Among the courses for Jan Term 2023 are:
“Spain: Identities Evolving Through Art, Architecture, and Culture” taught by Professor of Global and Regional Studies María Luisa Ruiz and Professor of English Molly Metherd
“Globalized Mexico” taught by Professor of World Languages and Cultures Alvaro Ramirez
“The Web of Life on Island of the Gods: Nature and Culture in Bali” taught by Professors of Environmental Studies Ken Worthy and Becca Brunner
Think global—and think critically
Shobi Sivadasan joined the Saint Mary's community earlier this fall as Vice President for Enrollment Management—and she brings a distinctly global sensibility. She previously led graduate and international admissions for the University of New Haven and served as vice provost for enrollment management at Missouri University for Science and Technology.
Sivadasan earned her undergraduate degree at the University of Calicut in Kerala, India, and her master's in engineering in the U.S. at the Stevens Institute of Technology. She was recently asked by one of the education centers led by EducationUSA—part of a global network supported by the U.S. Department of State—to talk about the advantages of studying in the U.S. For Sivadasan, the answer draws on her own personal and professional experience.
Shobi Sivadasan, Vice President for Enrollment Management, underscores that courses and programs that build critical thinking, confidence, and persuasive abilities in oral and written communication strengthen skillsets that are much needed—both in the workplace, and as citizens in a rapidly changing world.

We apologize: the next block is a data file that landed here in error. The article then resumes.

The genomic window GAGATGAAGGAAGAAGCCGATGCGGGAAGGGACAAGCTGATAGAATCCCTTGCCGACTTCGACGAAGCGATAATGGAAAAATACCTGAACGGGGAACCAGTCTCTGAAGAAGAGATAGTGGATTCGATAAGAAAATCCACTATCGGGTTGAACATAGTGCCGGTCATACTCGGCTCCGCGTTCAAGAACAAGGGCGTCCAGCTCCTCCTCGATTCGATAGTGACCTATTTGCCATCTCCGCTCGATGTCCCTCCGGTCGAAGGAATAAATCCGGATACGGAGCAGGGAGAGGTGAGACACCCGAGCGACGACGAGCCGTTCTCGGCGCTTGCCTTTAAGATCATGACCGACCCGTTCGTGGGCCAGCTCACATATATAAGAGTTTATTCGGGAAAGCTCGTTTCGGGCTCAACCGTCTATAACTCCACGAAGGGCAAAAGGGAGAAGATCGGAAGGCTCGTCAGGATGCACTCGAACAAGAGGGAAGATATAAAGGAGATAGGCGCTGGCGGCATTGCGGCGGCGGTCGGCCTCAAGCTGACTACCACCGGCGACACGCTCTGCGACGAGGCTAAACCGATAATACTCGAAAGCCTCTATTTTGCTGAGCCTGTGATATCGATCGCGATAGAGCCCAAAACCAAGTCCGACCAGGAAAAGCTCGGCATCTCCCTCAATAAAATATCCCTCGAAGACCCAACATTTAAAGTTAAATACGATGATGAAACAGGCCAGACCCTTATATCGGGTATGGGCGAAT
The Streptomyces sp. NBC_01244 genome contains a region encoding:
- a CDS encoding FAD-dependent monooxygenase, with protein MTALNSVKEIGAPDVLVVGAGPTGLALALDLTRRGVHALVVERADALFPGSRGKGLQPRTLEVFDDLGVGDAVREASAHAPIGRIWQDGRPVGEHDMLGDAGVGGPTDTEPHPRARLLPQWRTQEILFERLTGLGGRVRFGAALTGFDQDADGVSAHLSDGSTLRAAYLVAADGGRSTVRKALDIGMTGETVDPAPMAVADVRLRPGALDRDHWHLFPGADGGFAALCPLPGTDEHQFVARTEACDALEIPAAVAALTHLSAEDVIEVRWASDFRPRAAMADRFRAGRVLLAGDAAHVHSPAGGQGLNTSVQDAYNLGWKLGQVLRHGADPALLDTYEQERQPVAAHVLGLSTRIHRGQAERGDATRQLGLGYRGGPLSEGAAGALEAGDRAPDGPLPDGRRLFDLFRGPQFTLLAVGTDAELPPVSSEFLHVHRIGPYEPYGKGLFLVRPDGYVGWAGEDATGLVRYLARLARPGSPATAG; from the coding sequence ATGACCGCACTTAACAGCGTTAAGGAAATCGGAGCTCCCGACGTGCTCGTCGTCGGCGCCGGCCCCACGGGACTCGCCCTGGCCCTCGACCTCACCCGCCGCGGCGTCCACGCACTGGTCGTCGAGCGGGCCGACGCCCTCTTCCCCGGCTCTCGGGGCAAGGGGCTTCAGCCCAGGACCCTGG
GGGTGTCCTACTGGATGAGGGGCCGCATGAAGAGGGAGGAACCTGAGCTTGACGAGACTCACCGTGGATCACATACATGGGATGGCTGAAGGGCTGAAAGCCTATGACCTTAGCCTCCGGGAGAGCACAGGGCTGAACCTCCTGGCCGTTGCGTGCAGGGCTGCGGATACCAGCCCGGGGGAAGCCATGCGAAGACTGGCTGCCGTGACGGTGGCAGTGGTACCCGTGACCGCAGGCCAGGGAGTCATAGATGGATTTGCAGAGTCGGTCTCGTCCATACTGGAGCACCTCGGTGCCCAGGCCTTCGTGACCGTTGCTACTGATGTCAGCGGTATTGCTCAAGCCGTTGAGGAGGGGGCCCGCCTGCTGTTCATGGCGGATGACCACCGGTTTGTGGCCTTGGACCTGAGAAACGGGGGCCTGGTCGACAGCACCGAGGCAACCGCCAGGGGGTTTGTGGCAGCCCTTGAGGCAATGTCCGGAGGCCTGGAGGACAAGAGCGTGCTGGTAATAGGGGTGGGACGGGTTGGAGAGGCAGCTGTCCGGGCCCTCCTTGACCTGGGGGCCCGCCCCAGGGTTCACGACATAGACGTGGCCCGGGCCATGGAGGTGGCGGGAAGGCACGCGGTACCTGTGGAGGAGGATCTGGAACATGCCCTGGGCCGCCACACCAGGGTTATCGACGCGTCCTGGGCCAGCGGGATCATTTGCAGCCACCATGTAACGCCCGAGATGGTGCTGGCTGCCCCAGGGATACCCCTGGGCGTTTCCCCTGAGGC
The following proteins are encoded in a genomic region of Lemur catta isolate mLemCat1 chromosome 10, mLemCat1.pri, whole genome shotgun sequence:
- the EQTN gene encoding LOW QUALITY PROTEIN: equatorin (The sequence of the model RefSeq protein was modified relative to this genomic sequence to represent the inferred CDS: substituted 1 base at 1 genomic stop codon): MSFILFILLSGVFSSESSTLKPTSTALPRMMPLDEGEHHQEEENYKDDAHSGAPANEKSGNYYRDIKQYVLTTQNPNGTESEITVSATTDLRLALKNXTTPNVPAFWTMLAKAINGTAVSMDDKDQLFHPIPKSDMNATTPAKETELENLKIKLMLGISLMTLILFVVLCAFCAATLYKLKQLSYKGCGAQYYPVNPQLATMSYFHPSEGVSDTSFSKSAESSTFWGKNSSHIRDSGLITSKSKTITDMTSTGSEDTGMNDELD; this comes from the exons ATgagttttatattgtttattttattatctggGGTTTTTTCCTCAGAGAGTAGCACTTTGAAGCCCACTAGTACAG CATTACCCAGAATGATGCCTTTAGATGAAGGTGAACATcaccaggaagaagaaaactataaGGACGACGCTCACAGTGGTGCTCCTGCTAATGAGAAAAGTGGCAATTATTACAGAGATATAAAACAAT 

"As someone who came to the United States for my higher education, I regard the education and student experience on U.S. campuses as second to none," Sivadasan says. Why? "U.S. colleges offer flexible study plans guided by student interests and career aspirations with a focus on student outcomes. Across many fields of study—including STEM, business, or the humanities—students also have the opportunity to gain real-world experience through internships with some of the best companies in the world. That helps students build and apply knowledge to the careers they pursue. Throughout U.S. institutions you'll also find courses and programs that build critical thinking, confidence, and persuasive abilities in oral and written communication. These skillsets are much needed—both in the workplace, and as citizens in a rapidly changing world."
Global Pathways to Saint Mary's